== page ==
Give a little, but don't give it all....

By 7:22 PM , , , , , , ,

OH! P.S. My friend Sher did a beautiful post on this(the photo shoot), describing St. George's and the route to get there in a very picturesque way.. So if you're local and feel like having a quiet reminder about where we live check it out... and if you're tourist, check her blog out as she paints a beautiful picture with her words.

And for you many of you actually regarded that tree in Willis with great reverence. I never did much follow up on it. I know, I know, I'm a horrible local. However, I heard the residents of the area were complaining about it being an eye sore and then it collapsed. Why is it everything ancient, old, vintage, traditional, historic is an eye sore and needs to be done away with but traditional values which we're clinging onto as a nation that don't work anymore we don't want to let go of?

Jamaica had their silk cotton tree that was one of their tourist attraction (Tom Cringle's Cotton Tree I believe). Guyana had their silk cotton tree that could not be cut down to build a road so they had to build around the tree in Perseverance on the East Coast. As Caribbean territories there's so much folklore surrounding everything that's ancient and old. I remember my mom used to tell me stories about Guyana and that the reason why the trees are so hard to cut down is because the Dutch plantation owners would bury their overseers or someone alive with their money and treasures to protect it. As a result, the spirits linger around the tree. I love telling the story about the tree in Guyana because I like that kind of stupidness/folklore. I like no better fun. She, my mom, even went on to say that long after every time someone would try to cut down the tree, that was in the middle of the road, they would die in the process or soon after and the one time they got a cut in, the tree bled blood. Hence, they built around the tree. Heck, I would build around it too. The original tree fell and a seedling grew back in its place...Mom also said the folklore with silk cotton trees is that you walk by them at night because of all the spirits lingering...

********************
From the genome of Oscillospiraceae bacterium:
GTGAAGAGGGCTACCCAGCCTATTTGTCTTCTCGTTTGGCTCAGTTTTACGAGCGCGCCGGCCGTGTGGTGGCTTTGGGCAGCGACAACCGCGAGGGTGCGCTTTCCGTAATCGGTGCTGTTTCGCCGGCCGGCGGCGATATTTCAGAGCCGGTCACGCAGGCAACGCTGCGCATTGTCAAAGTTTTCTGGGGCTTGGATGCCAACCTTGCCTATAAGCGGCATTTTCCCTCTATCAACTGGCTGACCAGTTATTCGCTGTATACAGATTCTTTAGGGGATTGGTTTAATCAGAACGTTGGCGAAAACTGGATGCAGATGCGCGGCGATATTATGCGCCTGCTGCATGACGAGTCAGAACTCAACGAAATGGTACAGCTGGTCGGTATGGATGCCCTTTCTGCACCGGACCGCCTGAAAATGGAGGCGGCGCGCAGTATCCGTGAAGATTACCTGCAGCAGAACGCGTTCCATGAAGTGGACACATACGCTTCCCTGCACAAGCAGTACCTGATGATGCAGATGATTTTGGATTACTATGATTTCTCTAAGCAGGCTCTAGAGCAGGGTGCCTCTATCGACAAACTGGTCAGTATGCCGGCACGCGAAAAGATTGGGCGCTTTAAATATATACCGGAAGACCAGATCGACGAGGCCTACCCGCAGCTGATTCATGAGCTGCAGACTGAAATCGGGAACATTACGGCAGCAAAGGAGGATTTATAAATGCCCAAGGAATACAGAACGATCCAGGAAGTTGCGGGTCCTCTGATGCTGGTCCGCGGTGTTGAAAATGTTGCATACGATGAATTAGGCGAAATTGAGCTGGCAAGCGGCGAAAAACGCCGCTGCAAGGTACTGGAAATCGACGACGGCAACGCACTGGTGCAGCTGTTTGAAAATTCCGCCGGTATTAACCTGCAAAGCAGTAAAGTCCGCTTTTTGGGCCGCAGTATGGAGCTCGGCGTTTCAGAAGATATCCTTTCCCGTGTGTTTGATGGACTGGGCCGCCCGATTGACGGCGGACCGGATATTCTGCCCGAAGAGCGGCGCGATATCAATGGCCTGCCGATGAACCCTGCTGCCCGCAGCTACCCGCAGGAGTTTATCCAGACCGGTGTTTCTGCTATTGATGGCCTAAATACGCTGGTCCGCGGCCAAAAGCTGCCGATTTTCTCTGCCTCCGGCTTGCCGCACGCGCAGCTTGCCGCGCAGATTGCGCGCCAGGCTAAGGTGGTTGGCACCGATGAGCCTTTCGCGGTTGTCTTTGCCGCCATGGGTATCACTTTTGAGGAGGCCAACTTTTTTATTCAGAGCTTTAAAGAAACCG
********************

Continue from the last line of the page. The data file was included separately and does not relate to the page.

Sher was telling me the folklore is similar here. She knows the local tale as don't walk past at noon nor midnight or else 'booboo gon grab you.' She outlines the tale pretty well... and even if you've never seen the tree I do encourage you to check out her post because it's so well written you can feel looming presence of the tree and the heat of the midday sun as she describes walking past it.

The depressing story is... the tree is no longer there. Funny story is, she said locally, because of all the folklore  it's hard to find someone willing to cut down a silk cotton tree. The irony is, they cut it. Not all the way down because "the tree supports the road." I don't know... they weren't thinking that all the time? They could've trimmed it or something. What if the tree dies now and collapses? Then self its real problems in camp.

And aside from that. It was a landmark.

...And when we did [the passing bus], almost like slow motion, i say almost because it was never slow enough, i took it all in, how thick the trunk was, how wrinkled and just how deep set those wrinkled WERE. I marveled at how high it stood, how far back it leaned like a tired but accomplished grandmother in her easy chair, sitting on her stoop, watching the neighborhood children walk past, their hands tightly clasped in their parents hands...remembering effortlessly when their parents were kids and their grandparents were parents....

...I breathed in the air that surrounded it and wondered, like I’d always wondered. What was the air like in this spot 200 years ago? Who stood at the base of this tree 200 years ago? Was it a slave hating it for what it stood for? Or one appreciating it for it’s merciful shade and lack of judgment? Who stood here 100 years ago? Was it a young couple courting? Was it a teacher and his or her students trying to escape the heat of the classroom? Who stood here 50 years ago? Who was she? Who was he? What did they think of this tree? Or more importantly…what did the tree think of them? Did it smile down at them? Resent them? What had it seen? So so much it must have seen!

I concur. Imagine how many stood before the same tree admiring it throughout history? The same tree we can't cut down fast enough.

C'est tout.

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  1. Raj Eleazer8:59 PM have listened well..the mother tree was found in Perseverance, East Coast Demerara..and many attempts were made to cut it down ..folklore said it bled and of course the woodcutter always were in some accident that led to their death.The old tree fell down and a young tree is now in its place!!!! quite a big trre now..with the road around it !!!